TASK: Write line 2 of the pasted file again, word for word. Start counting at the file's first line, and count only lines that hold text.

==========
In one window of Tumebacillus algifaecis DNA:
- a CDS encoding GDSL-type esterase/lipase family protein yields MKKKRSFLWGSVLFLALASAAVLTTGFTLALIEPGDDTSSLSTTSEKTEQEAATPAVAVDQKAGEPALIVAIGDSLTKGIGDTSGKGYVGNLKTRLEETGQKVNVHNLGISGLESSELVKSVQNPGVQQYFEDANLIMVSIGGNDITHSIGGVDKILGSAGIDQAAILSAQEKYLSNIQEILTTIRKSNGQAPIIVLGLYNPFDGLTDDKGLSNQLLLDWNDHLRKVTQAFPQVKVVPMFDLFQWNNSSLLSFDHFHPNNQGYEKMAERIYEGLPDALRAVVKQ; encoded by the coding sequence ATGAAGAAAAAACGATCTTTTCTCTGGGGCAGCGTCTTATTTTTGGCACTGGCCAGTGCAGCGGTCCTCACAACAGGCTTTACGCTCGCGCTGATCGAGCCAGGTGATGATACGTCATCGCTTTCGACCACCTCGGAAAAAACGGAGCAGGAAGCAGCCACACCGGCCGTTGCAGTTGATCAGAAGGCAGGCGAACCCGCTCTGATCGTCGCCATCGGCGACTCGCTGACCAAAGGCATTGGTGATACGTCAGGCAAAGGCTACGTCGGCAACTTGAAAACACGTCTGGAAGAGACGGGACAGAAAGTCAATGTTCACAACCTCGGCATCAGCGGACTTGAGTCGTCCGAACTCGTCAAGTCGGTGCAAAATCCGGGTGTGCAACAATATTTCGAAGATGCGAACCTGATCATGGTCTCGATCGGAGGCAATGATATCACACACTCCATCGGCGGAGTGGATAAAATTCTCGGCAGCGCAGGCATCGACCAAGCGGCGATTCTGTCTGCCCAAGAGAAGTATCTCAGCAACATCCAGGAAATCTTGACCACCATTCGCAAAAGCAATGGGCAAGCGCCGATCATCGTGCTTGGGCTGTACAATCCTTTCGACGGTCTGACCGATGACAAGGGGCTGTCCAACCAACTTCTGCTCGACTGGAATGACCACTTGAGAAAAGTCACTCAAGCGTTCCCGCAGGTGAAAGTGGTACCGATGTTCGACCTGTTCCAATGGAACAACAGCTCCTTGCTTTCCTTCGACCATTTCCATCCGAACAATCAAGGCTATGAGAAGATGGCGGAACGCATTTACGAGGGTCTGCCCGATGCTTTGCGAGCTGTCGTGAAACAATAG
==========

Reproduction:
- a CDS encoding GDSL-type esterase/lipase family protein yields MKKKRSFLWGSVLFLALASAAVLTTGFTLALIEPGDDTSSLSTTSEKTEQEAATPAVAVDQKAGEPALIVAIGDSLTKGIGDTSGKGYVGNLKTRLEETGQKVNVHNLGISGLESSELVKSVQNPGVQQYFEDANLIMVSIGGNDITHSIGGVDKILGSAGIDQAAILSAQEKYLSNIQEILTTIRKSNGQAPIIVLGLYNPFDGLTDDKGLSNQLLLDWNDHLRKVTQAFPQVKVVPMFDLFQWNNSSLLSFDHFHPNNQGYEKMAERIYEGLPDALRAVVKQ; encoded by the coding sequence ATGAAGAAAAAACGATCTTTTCTCTGGGGCAGCGTCTTATTTTTGGCACTGGCCAGTGCAGCGGTCCTCACAACAGGCTTTACGCTCGCGCTGATCGAGCCAGGTGATGATACGTCATCGCTTTCGACCACCTCGGAAAAAACGGAGCAGGAAGCAGCCACACCGGCCGTTGCAGTTGATCAGAAGGCAGGCGAACCCGCTCTGATCGTCGCCATCGGCGACTCGCTGACCAAAGGCATTGGTGATACGTCAGGCAAAGGCTACGTCGGCAACTTGAAAACACGTCTGGAAGAGACGGGACAGAAAGTCAATGTTCACAACCTCGGCATCAGCGGACTTGAGTCGTCCGAACTCGTCAAGTCGGTGCAAAATCCGGGTGTGCAACAATATTTCGAAGATGCGAACCTGATCATGGTCTCGATCGGAGGCAATGATATCACACACTCCATCGGCGGAGTGGATAAAATTCTCGGCAGCGCAGGCATCGACCAAGCGGCGATTCTGTCTGCCCAAGAGAAGTATCTCAGCAACATCCAGGAAATCTTGACCACCATTCGCAAAAGCAATGGGCAAGCGCCGATCATCGTGCTTGGGCTGTACAATCCTTTCGACGGTCTGACCGATGACAAGGGGCTGTCCAACCAACTTCTGCTCGACTGGAATGACCACTTGAGAAAAGTCACTCAAGCGTTCCCGCAGGTGAAAGTGGTACCGATGTTCGACCTGTTCCAATGGAACAACAGCTCCTTGCTTTCCTTCGACCATTTCCATCCGAACAATCAAGGCTATGAGAAGATGGCGGAACGCATTTACGAGGGTCTGCCCGATGCTTTGCGAGCTGTCGTGAAACAATAG